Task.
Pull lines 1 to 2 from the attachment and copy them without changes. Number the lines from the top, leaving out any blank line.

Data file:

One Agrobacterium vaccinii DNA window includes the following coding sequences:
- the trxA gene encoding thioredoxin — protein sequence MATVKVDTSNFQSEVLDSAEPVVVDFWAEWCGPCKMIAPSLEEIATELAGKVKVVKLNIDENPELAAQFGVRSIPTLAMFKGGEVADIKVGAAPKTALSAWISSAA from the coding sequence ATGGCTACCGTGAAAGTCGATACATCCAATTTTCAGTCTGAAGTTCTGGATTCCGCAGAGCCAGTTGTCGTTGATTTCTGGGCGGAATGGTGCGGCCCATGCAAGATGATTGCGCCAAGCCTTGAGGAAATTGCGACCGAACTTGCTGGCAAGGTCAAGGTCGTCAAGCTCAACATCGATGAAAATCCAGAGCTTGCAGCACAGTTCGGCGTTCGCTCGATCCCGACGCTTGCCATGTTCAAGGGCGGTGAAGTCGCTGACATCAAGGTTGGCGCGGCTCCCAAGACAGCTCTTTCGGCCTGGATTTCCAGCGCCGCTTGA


One Agrobacterium vaccinii DNA window includes the following coding sequences:
- the trxA gene encoding thioredoxin — protein sequence MATVKVDTSNFQSEVLDSAEPVVVDFWAEWCGPCKMIAPSLEEIATELAGKVKVVKLNIDENPELAAQFGVRSIPTLAMFKGGEVADIKVGAAPKTALSAWISSAA from the coding sequence ATGGCTACCGTGAAAGTCGATACATCCAATTTTCAGTCTGAAGTTCTGGATTCCGCAGAGCCAGTTGTCGTTGATTTCTGGGCGGAATGGTGCGGCCCATGCAAGATGATTGCGCCAAGCCTTGAGGAAATTGCGACCGAACTTGCTGGCAAGGTCAAGGTCGTCAAGCTCAACATCGATGAAAATCCAGAGCTTGCAGCACAGTTCGGCGTTCGCTCGATCCCGACGCTTGCCATGTTCAAGGGCGGTGAAGTCGCTGACATCAAGGTTGGCGCGGCTCCCAAGACAGCTCTTTCGGCCTGGATTTCCAGCGCCGCTTGA